Influencers, models, actors are given the will to promote the MDL beast in Saudi Arabia
Photographs through Daniele Venturelli / Getty

Jermaine Hoffman in Go Tech Daily of 23 Influencers, models, actors are given the will to promote the MDL beast in Saudi Arabia“. Another piece on the contoversial topic of celebrity endorsements [see e.g. https://humanrightsdefenders.blog/2019/10/26/celebrity-endorsements-and-the-dubai-expo-on-the-one-hand-and-the-other/].

This past weekend, the MDL Beast music festival was held in the capital of Saudi Arabia in Riyadh. Sold as the “biggest music event in the region,” it attracted some of the world’s greatest celebrities, including Winnie Harlow and Armie Hammer. It also attracted global controversy. Here’s an overview of what happened at the three-day festival, who was involved, and why people were upset.

J Balvin, Steve Aokie and David Guetta were placed as some of the great artists of the festival. Among the crowd were celebrities, influential artists and models who were invited to participate and promote MDL Beast on their personal social media platforms. Hollywood actors like Ryan Phillippe, Wilmer Valderrama and Armie Hammer attended, as well as models like Alessandra Ambrosio, Halima Aden, Imaan Hammam and Joan Smalls and Bollywood superstar Sonam Kapoor. Aden and Ambrosio later shared that they had been paid for an event post.

The festival was heavily portrayed on social media as a proud moment for Saudi Arabia – a “cultural shift”, according to Instagram’s contribution by Armie Hammer. These Western influencers and celebrities, however, are criticized for promoting Saudi Arabia as a tourist destination without mentioning human rights violations, and the festival itself gets resistance to whitening the image of Saudi Arabia.

[for some posts on Saudi Arabia see: https://humanrightsdefenders.blog/tag/saudi-arabia/ ]

Phillip Picardi, the former editor of Teen Vogue and Out, spoke about the role of the festival in the country’s expanded tourism strategies. He wrote, “Extremely, deeply disappointed when I see people on my Instagram feed who have traveled to Saudi Arabia as part of their government image rehabilitation campaign.” Picardi later said, “Many headline reports are about displaying SA as changed and accepted, and trips seem to be coordinated with the government or tourist board. You really can’t “buy” this kind of news and what was your experience of who organized your trip and what can or cannot you say? “Among the people who commented on Armie Hammer’s social media posts were journalist Yashar Ali, who tweeted about the brutal assassination of Washington Post reporter Jamal Khashoggi, in which the CIA closed Saudi Crown Prince Mohammad bin Salman. that the “main movie / television star” was allegedly offered an eight-figure amount to refuse.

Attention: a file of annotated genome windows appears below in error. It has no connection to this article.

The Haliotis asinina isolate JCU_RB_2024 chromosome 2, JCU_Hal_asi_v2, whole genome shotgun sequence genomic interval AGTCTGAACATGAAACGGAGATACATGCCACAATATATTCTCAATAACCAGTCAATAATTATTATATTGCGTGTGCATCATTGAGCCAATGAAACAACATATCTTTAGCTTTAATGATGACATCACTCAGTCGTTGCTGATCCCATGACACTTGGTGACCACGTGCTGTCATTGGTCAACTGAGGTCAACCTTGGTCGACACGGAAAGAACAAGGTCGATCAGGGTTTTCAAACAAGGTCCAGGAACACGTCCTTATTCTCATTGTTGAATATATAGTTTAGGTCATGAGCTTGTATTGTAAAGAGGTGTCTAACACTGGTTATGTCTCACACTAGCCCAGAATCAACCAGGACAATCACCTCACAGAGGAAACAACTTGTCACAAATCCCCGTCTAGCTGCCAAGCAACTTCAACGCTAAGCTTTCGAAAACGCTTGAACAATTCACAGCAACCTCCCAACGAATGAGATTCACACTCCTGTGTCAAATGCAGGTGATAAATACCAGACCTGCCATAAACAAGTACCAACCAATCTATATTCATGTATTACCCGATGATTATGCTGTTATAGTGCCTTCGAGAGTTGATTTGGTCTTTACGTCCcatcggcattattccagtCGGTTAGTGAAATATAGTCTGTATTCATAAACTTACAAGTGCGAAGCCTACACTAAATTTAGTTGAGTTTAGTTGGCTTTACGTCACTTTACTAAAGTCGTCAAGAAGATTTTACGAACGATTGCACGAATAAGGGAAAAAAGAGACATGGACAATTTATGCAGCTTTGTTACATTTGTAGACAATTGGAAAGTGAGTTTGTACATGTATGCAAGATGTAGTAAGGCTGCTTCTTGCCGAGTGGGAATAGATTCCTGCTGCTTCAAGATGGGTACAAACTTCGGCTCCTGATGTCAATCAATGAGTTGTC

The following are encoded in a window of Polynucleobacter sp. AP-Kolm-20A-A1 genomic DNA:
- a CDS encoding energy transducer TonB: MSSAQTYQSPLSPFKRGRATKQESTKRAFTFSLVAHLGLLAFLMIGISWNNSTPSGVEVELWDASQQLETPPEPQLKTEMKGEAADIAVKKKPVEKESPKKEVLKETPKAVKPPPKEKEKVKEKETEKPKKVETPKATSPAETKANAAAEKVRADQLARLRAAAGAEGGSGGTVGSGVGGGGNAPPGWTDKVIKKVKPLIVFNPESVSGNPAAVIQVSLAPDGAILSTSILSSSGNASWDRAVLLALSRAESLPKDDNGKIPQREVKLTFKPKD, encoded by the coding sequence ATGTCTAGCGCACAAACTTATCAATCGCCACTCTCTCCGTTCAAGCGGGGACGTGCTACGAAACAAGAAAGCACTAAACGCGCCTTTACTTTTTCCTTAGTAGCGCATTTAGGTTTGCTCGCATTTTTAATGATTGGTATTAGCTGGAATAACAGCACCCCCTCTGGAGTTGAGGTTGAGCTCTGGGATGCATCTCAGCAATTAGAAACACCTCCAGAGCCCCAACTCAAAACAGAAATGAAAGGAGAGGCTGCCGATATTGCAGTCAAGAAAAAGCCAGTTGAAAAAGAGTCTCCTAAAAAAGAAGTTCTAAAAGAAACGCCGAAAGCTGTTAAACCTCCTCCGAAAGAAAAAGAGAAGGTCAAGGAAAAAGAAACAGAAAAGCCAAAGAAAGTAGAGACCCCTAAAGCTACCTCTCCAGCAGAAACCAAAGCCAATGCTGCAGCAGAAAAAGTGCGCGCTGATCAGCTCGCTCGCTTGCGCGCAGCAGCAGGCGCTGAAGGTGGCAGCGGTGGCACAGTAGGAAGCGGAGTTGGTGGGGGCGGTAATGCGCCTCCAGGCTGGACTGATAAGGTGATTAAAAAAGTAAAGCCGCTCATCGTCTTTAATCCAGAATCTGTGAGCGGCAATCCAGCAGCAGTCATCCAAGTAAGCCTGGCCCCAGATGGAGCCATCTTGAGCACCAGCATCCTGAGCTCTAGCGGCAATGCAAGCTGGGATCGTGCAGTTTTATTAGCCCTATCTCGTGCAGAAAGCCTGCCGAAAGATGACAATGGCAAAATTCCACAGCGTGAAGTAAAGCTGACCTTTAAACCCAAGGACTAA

While celebrities continue to talk about those who have decided to attend and promote a musical event, others support the role of the festival in improving Saudi Arabia’s image. Musician and author Kristina Bazan (who has 2.2 million followers on Instagram) commented on the contribution of Diet Prada, arguing that they point only to negative aspects. It pointed out: “A month ago the visa law was changed in Saudi Arabia, the Saudi government is trying to bring new energy and dynamism: social media have social resonance. How can we evolve as a globalized world and change things by boycotting areas that require new minds and ideas?

Modeled with more than 24 million Instagram followers, Emily Ratajkowski, aware of the power and resonance of social media, declined her paid invitation because of the discomfort she felt about the human rights record in Saudi Arabia. Diet Prada shared the statement they received from Ratajkowski about why she decided not to attend. “It is very important for me to clearly express my support for women’s rights, the LGBTQ community, freedom of expression and the right to free press,” read the statement. “I hope that I will focus more on the injustices that are happening there.

Influencers, models, actors are given the will to promote the MDL beast in Saudi Arabia

Rihanna adds star power to campaign for gay rights in Russia

February 18, 2014
Last week I blogged about the mixed record of star power (https://thoolen.wordpress.com/2014/02/10/star-power-and-human-rights-a-difficult-but-doable-mix/) and it is nice to add a positive example: Rihanna.
Rihanna has 34 million followers on Twitter.
On 16 February 2014 Faith Karimi and Neda Farshbaf wrote for CNN how pop star Rihanna is adding major star power to the campaign for gay rights in Russia. The singer behind hits such as “Disturbia” and “SOS” tweeted a photo of herself wearing a hat emblazoned with P6, short for Principle 6. This campaign speaks out against Russia’s anti-gay propaganda law as the nation hosts the Winter Olympics. And Rihanna has 34 million followers on Twitter! The photo links to her Instagram account, which has about 12 million followers. In subsequent tweets, she posted links to other articles highlighting the issue.

Rihanna adds star power to P6 campaign for gay rights in Russia – CNN.com.